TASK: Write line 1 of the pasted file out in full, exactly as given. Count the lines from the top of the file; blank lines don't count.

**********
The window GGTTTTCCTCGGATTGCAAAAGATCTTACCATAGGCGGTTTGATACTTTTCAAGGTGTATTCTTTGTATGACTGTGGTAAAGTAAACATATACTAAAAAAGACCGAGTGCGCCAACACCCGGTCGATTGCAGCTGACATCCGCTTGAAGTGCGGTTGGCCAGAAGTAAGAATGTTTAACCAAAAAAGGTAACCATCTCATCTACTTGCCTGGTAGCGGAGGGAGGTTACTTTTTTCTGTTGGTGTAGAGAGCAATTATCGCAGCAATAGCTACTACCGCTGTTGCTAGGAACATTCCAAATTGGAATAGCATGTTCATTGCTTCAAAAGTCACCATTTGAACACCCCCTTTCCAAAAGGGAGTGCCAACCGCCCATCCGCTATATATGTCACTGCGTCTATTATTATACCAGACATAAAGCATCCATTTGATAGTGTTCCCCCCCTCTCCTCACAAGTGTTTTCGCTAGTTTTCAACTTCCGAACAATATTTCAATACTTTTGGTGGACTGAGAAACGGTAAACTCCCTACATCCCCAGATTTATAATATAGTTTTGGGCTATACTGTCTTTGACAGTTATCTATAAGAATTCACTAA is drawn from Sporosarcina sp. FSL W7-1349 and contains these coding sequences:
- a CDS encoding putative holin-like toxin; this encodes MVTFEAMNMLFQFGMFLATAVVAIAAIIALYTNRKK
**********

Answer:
The window GGTTTTCCTCGGATTGCAAAAGATCTTACCATAGGCGGTTTGATACTTTTCAAGGTGTATTCTTTGTATGACTGTGGTAAAGTAAACATATACTAAAAAAGACCGAGTGCGCCAACACCCGGTCGATTGCAGCTGACATCCGCTTGAAGTGCGGTTGGCCAGAAGTAAGAATGTTTAACCAAAAAAGGTAACCATCTCATCTACTTGCCTGGTAGCGGAGGGAGGTTACTTTTTTCTGTTGGTGTAGAGAGCAATTATCGCAGCAATAGCTACTACCGCTGTTGCTAGGAACATTCCAAATTGGAATAGCATGTTCATTGCTTCAAAAGTCACCATTTGAACACCCCCTTTCCAAAAGGGAGTGCCAACCGCCCATCCGCTATATATGTCACTGCGTCTATTATTATACCAGACATAAAGCATCCATTTGATAGTGTTCCCCCCCTCTCCTCACAAGTGTTTTCGCTAGTTTTCAACTTCCGAACAATATTTCAATACTTTTGGTGGACTGAGAAACGGTAAACTCCCTACATCCCCAGATTTATAATATAGTTTTGGGCTATACTGTCTTTGACAGTTATCTATAAGAATTCACTAA is drawn from Sporosarcina sp. FSL W7-1349 and contains these coding sequences: